Love the Lord your God, listen to His voice and hold fast to Him, for the Lord is your life! Deut. 30:20

Saturday, July 30, 2011

Kansas Adventures, July; Part 1

We have driven past the Tallgrass Prairie National Preserve, located 2 miles north of Strong City on 177, many times. But we have never stopped to look around. This was our July destination.

Spring Hill Farm

Cattleman Stephen F. Jones and his wife Louisa came to Kansas from Colorado to begin ranching and to graze his cattle on the "fine prairie grasses" of the Flint Hills. They built this home in 1881 out of hand-cut limestone. The 11-room house is characteristic of the Second Empire style of the 19th century architecture.

The barn

We took a self-guided tour of the home. It was fascinating! It is presently under some construction so we could not see the whole place. Usually they give tours but not until maybe a year or so, when it is completed. We watched a 10 minute video (worth it).

This is the front door.

The parlors -there are 2. One to the right and one to the left of the front door.
Perhaps one was for Mr. Jones to entertain, and the other for Mrs. Jones?

What beautiful detail work!

I want to see more! The kitchen, the tunnel to the spring house.... Have to go back next year.

We went to the massive 3-story barn. They only let you go in on the 2nd floor.

In 1885, Jones' livestock numbered 200 swine, 30 horses, 8 milk cows, 4 mules, and hundreds of cattle out on the prairie.

Carriages were the mode of transportation in those days. They ranged in price from $21.95 to $79.95. The founder of this style of carriage was the grandson of John Deere.

This is the chicken house. A grass roof. It was built right into the side of the hill. Much cooler for the chickens I guess.
The fancy outhouse made of limestone.

The curing house

Stephen Jones selected this site for his ranch and named it for the natural springs found on the hillside. A cistern was built into the hillside to collect the spring water and keep it cool. The cool water was piped underground to the spring house. In the ice house, ice could be preserved for use during the hot prairie summers by packing the ice in prairie hay or sawdust. I don't know, I can't imagine it wouldn't melt in the summer heat we have been having this summer!!

You can see a trail between the garden to the left and the ice house. We had made plans to hike it. It is called the Southwind Nature Trail, a 1 3/4 mile trail. There are 8 trails, from 3/4 miles to 13 miles long on this preserve. They are open 24 hours - no camping though.

We could see the Lower Fox Creek Schoolhouse where we were headed.
Beautiful fauna.
And critters. We heard a bobwhite but didn't see it.

Before you get to the schoolhouse, you go through a wooded area. I think my granddaughter Hannah would call it a jungle.
There is a boardwalk over the stream.

Climbing out of the "jungle" we came upon the school house.
Built in 1882, this one-room schoolhouse was used by the local children until 1930. We couldn't get inside the school - shucks - but I got this picture from the window.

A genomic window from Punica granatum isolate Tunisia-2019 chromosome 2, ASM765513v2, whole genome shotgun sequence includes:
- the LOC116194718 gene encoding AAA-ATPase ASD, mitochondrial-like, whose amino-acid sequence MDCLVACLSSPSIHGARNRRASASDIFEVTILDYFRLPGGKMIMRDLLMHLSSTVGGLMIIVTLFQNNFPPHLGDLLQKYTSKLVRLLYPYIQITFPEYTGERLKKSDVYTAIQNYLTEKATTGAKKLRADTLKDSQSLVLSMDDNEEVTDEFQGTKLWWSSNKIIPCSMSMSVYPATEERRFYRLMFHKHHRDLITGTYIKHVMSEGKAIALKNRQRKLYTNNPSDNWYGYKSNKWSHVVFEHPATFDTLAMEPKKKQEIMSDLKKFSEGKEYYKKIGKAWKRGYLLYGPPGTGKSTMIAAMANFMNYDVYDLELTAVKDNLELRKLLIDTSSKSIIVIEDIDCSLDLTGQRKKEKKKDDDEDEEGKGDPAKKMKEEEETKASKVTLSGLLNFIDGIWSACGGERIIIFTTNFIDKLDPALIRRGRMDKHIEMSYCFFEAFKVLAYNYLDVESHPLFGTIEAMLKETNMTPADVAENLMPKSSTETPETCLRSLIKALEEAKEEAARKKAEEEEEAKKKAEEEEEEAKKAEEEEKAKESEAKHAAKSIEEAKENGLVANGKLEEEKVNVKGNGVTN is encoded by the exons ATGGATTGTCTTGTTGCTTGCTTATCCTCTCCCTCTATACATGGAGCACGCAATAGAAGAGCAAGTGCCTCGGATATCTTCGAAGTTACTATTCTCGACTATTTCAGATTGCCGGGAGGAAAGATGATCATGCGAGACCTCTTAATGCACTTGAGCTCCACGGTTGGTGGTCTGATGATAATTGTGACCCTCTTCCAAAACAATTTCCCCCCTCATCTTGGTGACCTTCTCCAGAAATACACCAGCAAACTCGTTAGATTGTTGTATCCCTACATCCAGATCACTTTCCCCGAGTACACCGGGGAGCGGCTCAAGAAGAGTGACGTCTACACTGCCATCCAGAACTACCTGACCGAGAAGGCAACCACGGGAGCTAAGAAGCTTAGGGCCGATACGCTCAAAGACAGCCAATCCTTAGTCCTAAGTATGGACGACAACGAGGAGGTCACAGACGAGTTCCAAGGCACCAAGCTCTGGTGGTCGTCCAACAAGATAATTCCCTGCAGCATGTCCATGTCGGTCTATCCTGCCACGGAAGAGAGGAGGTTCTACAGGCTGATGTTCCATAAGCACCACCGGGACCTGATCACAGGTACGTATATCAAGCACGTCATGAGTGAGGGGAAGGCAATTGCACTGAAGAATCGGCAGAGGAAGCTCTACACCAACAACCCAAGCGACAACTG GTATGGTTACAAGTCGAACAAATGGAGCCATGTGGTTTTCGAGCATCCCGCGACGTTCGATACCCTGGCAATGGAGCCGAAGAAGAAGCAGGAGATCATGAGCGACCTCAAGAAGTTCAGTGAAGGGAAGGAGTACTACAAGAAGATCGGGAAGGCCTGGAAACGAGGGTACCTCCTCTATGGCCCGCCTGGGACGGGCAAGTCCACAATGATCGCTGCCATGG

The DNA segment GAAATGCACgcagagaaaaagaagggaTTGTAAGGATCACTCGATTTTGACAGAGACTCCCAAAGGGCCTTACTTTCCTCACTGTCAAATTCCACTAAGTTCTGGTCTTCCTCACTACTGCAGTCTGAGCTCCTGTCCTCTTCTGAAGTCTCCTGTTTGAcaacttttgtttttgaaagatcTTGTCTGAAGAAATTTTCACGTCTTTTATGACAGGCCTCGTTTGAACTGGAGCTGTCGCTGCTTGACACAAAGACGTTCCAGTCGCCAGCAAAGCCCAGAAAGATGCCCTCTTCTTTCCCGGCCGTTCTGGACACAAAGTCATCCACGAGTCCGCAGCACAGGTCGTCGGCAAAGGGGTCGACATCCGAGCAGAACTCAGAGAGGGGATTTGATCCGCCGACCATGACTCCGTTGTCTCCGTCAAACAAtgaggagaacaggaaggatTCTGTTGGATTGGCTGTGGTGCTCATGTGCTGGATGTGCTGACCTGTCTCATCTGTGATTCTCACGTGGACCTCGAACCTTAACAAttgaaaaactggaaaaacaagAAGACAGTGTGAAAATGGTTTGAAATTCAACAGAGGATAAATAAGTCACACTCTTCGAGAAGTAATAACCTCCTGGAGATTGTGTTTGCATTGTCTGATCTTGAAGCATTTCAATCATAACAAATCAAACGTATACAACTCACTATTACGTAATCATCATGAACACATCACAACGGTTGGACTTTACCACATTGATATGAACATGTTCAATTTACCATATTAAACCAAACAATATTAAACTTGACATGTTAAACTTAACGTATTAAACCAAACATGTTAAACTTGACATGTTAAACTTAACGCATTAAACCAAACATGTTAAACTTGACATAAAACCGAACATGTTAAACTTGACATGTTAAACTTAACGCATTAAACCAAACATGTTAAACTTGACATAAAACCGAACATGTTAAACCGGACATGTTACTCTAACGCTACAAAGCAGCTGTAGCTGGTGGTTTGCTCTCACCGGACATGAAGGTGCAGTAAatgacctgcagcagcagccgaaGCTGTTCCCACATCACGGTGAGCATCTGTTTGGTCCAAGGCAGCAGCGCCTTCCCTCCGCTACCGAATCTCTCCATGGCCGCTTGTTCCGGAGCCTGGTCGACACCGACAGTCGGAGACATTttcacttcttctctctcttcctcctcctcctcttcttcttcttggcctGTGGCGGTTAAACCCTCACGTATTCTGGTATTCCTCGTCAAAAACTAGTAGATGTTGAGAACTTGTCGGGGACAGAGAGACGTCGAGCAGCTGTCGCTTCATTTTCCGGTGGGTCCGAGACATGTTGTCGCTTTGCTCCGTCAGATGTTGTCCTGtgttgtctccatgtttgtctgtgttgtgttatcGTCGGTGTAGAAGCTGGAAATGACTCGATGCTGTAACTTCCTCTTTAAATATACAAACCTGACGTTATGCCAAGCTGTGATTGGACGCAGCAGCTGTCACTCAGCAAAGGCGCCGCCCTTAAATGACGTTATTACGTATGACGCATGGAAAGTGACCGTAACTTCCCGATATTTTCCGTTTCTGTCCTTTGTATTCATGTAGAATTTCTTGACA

We were pretty sweaty by the time we returned to the main house. It was supposed to get to 107 that day. Lucky we took our hike in the morning.

We then took the bus tour of the preserve's backcountry led by the National Park Service rangers. I was pleasantly surprised to find out the bus was air-conditioned! It was already probably 100 degrees at 11:00. The tour took 1 1/2 hours.

Before going onto the prairie, we came up to this fence and gate.
During the 1880's, ranching was moving from open range to enclosed pasture grazing.

This "fence" has been worn down over the years. Back in the day, they hired men to build the fences around the property for their cattle. Barbed wire cost money and the limestone rocks were free. And they are everywhere. A man could build a 15 foot stretch 3 foot high in a day. He was paid 50 cents for his labor.

Jeff, our ranger, would stop the bus at times and let us get out. He would explain about the various kind of fauna and animals on the prairie.
The preserve is home to 18 bison. They hope to bring more. Two calves were born this year.
The Kansas prairie in the early 1800's was considered wasteland. "The Great American Desert"
A collared lizard. When the ranger first mentioned lizards, I expected small ones. This guy was big!!
When Mr. Jones owned the ranch, he owned 7,000 acres. Today the preserve has 11,000 acres, 26 ponds.
So glad to have made the stop. We will have to come back when the construction is all complete along with the visitor center they are building. And on a not so hot day!


More than just okay said...

I've always wanted to stop there whenever we've passed it as well.

That place is going on our escape day trips list in a year. Brad & I need to do a little more of those for a little sanity and time to talk without constant interruption.

Looks like fun, well, except for the heat. How very nice for the bus to have a/c.

Marc, Sarah, and Luke said...

Looks like a good guys have seen some cool KS stuff this year :)

The Sieberts said...

how fun!

Rich and Carolyn Dewey said...

Tallgrass Prairie is on MY MUST-SEE list. We were going to going there today with friends, but WAAAAAYYYY too hot. Thanks for the tour. You pics are super!